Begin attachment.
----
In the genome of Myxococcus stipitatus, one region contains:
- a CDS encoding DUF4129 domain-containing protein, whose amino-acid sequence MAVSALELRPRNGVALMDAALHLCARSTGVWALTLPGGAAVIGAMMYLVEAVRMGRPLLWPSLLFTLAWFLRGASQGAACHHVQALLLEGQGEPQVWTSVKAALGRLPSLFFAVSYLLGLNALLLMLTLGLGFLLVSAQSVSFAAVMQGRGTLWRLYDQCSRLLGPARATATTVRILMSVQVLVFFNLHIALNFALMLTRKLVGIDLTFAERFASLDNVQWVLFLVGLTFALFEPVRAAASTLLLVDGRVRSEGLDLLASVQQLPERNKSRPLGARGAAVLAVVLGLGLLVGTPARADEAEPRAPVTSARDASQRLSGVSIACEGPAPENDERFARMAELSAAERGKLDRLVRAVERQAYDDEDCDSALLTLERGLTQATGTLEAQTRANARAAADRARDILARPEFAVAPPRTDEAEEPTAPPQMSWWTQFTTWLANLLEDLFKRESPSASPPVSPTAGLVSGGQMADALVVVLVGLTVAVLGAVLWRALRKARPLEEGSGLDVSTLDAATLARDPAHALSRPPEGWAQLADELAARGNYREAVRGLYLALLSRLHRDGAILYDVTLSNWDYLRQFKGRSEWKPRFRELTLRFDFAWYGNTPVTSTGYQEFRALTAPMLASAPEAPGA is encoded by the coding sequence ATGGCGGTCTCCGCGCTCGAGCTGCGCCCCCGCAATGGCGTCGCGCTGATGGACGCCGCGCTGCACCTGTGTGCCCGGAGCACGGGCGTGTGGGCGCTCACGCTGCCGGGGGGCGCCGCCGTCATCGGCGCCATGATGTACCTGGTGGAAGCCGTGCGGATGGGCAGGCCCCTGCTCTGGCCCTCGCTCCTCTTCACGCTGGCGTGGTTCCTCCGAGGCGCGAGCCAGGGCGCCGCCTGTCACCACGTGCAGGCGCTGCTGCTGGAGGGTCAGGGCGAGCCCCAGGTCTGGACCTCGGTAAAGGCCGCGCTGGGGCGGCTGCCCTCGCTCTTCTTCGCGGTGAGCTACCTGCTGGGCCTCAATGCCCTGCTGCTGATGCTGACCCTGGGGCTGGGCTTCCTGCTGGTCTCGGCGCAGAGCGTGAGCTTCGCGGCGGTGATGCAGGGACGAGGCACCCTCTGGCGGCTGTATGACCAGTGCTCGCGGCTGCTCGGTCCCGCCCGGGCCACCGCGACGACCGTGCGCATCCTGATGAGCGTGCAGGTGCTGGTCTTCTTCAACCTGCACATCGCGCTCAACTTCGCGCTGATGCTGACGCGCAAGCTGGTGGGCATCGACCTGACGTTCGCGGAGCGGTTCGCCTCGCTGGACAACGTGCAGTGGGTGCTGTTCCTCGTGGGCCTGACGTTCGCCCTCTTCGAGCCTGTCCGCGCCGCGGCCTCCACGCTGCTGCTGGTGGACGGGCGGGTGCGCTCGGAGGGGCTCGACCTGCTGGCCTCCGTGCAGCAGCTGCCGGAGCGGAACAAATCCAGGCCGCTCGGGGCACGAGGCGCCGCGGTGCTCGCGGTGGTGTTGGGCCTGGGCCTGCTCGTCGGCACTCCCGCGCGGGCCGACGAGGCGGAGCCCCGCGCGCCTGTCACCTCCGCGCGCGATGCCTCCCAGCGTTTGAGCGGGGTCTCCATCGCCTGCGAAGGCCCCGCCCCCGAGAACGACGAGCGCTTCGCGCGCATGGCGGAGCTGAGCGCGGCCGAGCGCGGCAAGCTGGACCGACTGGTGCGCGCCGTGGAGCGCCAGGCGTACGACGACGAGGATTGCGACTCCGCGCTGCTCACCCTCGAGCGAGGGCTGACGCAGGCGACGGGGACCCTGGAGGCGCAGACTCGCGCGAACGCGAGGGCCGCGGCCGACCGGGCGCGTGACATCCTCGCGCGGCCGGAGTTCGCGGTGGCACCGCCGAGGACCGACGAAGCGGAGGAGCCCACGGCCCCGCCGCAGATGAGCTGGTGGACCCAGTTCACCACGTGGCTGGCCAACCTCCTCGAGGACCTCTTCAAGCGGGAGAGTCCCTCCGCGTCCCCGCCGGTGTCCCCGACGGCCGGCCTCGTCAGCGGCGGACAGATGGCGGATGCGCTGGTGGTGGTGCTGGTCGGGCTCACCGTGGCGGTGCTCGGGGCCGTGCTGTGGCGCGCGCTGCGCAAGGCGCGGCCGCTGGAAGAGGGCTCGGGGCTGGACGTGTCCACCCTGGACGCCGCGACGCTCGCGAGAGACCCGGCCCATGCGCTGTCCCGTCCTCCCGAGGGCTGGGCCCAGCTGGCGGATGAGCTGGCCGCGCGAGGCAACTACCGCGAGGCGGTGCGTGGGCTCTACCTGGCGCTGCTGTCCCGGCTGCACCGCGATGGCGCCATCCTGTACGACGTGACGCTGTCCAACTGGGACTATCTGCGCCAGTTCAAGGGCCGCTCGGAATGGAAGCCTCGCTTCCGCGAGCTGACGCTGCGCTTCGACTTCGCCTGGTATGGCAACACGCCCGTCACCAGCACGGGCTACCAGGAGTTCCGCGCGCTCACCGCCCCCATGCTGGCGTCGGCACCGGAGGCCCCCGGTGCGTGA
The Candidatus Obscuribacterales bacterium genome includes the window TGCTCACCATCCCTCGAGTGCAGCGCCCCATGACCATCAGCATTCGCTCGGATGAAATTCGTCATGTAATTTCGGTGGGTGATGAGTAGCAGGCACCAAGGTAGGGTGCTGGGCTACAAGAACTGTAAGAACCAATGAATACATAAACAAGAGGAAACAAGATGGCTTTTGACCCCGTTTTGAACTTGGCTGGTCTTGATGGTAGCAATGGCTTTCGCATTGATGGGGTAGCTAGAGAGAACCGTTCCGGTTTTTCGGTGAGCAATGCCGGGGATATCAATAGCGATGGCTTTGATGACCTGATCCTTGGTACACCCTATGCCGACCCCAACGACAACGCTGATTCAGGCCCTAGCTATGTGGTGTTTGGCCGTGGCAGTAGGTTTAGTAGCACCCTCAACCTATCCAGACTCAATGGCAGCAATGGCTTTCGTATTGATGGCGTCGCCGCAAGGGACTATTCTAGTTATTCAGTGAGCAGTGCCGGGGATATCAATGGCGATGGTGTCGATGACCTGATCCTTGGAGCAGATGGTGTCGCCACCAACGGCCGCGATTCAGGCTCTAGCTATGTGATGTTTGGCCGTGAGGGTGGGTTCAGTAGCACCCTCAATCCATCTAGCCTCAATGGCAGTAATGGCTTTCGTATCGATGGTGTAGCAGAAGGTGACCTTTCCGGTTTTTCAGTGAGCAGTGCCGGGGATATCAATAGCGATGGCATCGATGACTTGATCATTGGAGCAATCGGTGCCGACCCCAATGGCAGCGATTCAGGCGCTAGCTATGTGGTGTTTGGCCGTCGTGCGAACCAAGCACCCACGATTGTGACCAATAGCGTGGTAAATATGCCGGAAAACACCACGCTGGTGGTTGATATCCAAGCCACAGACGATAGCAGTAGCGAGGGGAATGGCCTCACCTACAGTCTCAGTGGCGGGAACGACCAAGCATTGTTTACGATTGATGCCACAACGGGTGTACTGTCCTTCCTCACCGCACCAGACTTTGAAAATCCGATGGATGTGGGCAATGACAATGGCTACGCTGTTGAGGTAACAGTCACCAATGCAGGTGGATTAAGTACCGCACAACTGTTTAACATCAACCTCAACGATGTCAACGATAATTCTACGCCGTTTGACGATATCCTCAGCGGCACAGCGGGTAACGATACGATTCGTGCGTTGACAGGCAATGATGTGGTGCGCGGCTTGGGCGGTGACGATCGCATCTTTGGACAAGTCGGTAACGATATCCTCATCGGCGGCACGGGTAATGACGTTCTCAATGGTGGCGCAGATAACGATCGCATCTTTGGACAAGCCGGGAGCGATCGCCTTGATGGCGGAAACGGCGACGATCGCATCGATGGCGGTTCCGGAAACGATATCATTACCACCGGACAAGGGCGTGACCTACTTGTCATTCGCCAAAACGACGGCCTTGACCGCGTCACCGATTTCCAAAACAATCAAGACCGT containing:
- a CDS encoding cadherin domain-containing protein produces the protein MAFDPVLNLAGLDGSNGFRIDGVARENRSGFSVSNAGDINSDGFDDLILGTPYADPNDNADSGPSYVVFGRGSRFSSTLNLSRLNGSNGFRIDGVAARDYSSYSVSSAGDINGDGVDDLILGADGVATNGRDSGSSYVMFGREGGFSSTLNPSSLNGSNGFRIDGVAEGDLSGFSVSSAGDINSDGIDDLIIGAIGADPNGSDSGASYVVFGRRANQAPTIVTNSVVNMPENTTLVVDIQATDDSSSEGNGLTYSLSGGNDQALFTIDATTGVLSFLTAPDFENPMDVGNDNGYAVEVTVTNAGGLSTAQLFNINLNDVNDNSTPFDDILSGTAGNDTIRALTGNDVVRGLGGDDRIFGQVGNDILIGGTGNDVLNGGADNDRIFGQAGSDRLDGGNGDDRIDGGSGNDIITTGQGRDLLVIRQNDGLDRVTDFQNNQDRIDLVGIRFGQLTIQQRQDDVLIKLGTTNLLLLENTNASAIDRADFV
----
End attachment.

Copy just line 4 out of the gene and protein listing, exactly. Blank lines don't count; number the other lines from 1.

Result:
- a CDS encoding cadherin domain-containing protein produces the protein MAFDPVLNLAGLDGSNGFRIDGVARENRSGFSVSNAGDINSDGFDDLILGTPYADPNDNADSGPSYVVFGRGSRFSSTLNLSRLNGSNGFRIDGVAARDYSSYSVSSAGDINGDGVDDLILGADGVATNGRDSGSSYVMFGREGGFSSTLNPSSLNGSNGFRIDGVAEGDLSGFSVSSAGDINSDGIDDLIIGAIGADPNGSDSGASYVVFGRRANQAPTIVTNSVVNMPENTTLVVDIQATDDSSSEGNGLTYSLSGGNDQALFTIDATTGVLSFLTAPDFENPMDVGNDNGYAVEVTVTNAGGLSTAQLFNINLNDVNDNSTPFDDILSGTAGNDTIRALTGNDVVRGLGGDDRIFGQVGNDILIGGTGNDVLNGGADNDRIFGQAGSDRLDGGNGDDRIDGGSGNDIITTGQGRDLLVIRQNDGLDRVTDFQNNQDRIDLVGIRFGQLTIQQRQDDVLIKLGTTNLLLLENTNASAIDRADFV